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    Colorado Criminal Sex Crimes Law – The Criminal Statute of Limitations

    There is a growing trend in the United States of amending the statutes of limitations for sex offenses. Since 2001, 14 states have either extended or eliminated their statutes of limitations for sex crimes. Twenty-six states currently have no criminal statute of limitations for some or all sex crimes. The rationale for extending or eliminating statutes of limitations for sex offenses against children is that children may not be mentally or physically capable of confronting their attackers until much later in life. Additionally, new methods of testing evidence are continuously being discovered and standardized, helping investigators and prosecutors to accurately identify perpetrators of sex offenses.

    This web page explains the statutes of limitations relating to sex offenses and the changes proposed and made to the current criminal and civil statutes during the 2006 legislative session.


    A statute of limitations, sometimes known as a limitation of actions in civil cases, is a time period imposed by a legislature, during which a criminal proceeding or a civil action may begin. It is intended to promote timely and efficient disposition of cases because memories fade over time and evidence may be lost or damaged. A criminal statute of limitations begins running with the commission of a crime and runs for some fixed period of time, depending on the class of crime. A limitation of actions in a civil case is a time period during which a civil action may be asserted by a plaintiff against a defendant or defendants.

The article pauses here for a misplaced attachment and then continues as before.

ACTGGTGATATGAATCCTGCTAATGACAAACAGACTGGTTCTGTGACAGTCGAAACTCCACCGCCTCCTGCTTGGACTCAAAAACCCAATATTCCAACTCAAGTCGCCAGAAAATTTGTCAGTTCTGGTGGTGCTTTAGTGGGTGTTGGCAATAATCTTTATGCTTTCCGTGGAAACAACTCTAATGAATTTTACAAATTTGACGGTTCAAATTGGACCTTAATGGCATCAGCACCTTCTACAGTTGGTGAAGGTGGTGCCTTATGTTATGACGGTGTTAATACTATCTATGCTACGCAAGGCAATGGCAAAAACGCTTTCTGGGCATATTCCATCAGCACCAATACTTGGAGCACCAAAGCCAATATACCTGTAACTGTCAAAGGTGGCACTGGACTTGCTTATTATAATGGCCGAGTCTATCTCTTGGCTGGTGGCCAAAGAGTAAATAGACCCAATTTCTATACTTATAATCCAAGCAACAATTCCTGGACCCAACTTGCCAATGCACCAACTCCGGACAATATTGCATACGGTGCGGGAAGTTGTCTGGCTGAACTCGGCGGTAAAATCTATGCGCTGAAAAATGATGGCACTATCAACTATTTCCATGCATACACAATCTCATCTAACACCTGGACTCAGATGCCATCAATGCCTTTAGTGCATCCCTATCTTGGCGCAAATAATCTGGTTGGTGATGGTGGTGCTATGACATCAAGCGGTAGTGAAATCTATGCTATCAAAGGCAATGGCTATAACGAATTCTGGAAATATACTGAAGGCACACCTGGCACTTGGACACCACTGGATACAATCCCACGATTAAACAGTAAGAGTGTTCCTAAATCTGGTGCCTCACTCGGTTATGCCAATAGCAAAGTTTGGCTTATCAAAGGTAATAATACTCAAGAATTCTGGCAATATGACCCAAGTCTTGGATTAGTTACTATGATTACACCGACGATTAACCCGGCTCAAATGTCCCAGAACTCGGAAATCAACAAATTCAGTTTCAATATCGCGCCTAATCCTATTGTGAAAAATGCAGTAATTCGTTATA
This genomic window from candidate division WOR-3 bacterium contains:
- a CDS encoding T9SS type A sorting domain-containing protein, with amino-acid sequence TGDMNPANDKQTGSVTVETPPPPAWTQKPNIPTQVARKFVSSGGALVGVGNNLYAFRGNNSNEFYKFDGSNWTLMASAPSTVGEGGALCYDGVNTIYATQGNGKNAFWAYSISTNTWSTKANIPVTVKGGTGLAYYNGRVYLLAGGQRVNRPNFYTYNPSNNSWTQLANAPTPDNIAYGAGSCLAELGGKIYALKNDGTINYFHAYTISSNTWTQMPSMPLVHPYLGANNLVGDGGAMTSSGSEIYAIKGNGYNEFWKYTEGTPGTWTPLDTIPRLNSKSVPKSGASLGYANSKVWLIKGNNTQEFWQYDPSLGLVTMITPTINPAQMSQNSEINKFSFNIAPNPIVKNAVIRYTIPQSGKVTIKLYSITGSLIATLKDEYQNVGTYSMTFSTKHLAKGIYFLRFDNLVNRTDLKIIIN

Colorado law prior to the 2006 legislative session. If no time limit exists for a specific crime, prosecution may commence at any time. The crimes having no limit on commencing prosecution in Colorado are murder, kidnaping, treason, and forgery. Prosecutions for attempt, conspiracy, or solicitation to commit any of the aforementioned crimes are also not subject to any time limits. Prosecution of sexual assault must commence within 10 years of the crime’s commission or, if the victim is a minor at the time of the offense, within 10 years after the victim reaches the age of 18. There is no time limit for the prosecution of sexual assault if the identity of the suspect is determined by forensic DNA evidence. The time limit for most other felonies is three years after the commission of the crime.

    Changes made in the 2006 legislative session. The criminal statute of limitations was amended by House Bill 06-1088 Section 16-5-401 (1) (a), C.R.S. The bill adds felony sex offenses against a child to the list of crimes for which there is no time limit for commencing prosecution, along with the attempt, conspiracy, or solicitation to commit any felony sex offense against a child. The bill defines a sex offense against a child as any of the following felony offenses:

    • enticement of a child;
    • sexual assault when the victim is less than
    15 years of age;
    • felony unlawful sexual contact when the
    victim is less than 15 years of age;
    • sexual assault on a child;
    • sexual assault on a child by one in a
    position of trust;
    • aggravated incest;
    • trafficking in children;
    • sexual exploitation of a child;
    • felony indecent exposure;
    • soliciting for child prostitution;
    • pandering of a child;
    • procurement of a child;
    • keeping a place of child prostitution;
    • pimping of a child;
    • inducement of a child;
    • patronizing a prostituted child;
    • class 4 felony internet luring of a child;


    • internet sexual exploitation of a child.

    The bill takes effect on July 1, 2006, and applies to offenses that were committed on or after July 1, 1996.

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    H. Michael Steinberg Esq.
    Attorney and Counselor at Law
    The Colorado Criminal Defense Law Firm of H. Michael Steinberg
    A Denver, Colorado Lawyer Focused Exclusively On
    Colorado Criminal Law For Over 40 Years.
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    8400 East Prentice Ave, Penthouse 1500
    Greenwood Village, Colorado, 80111
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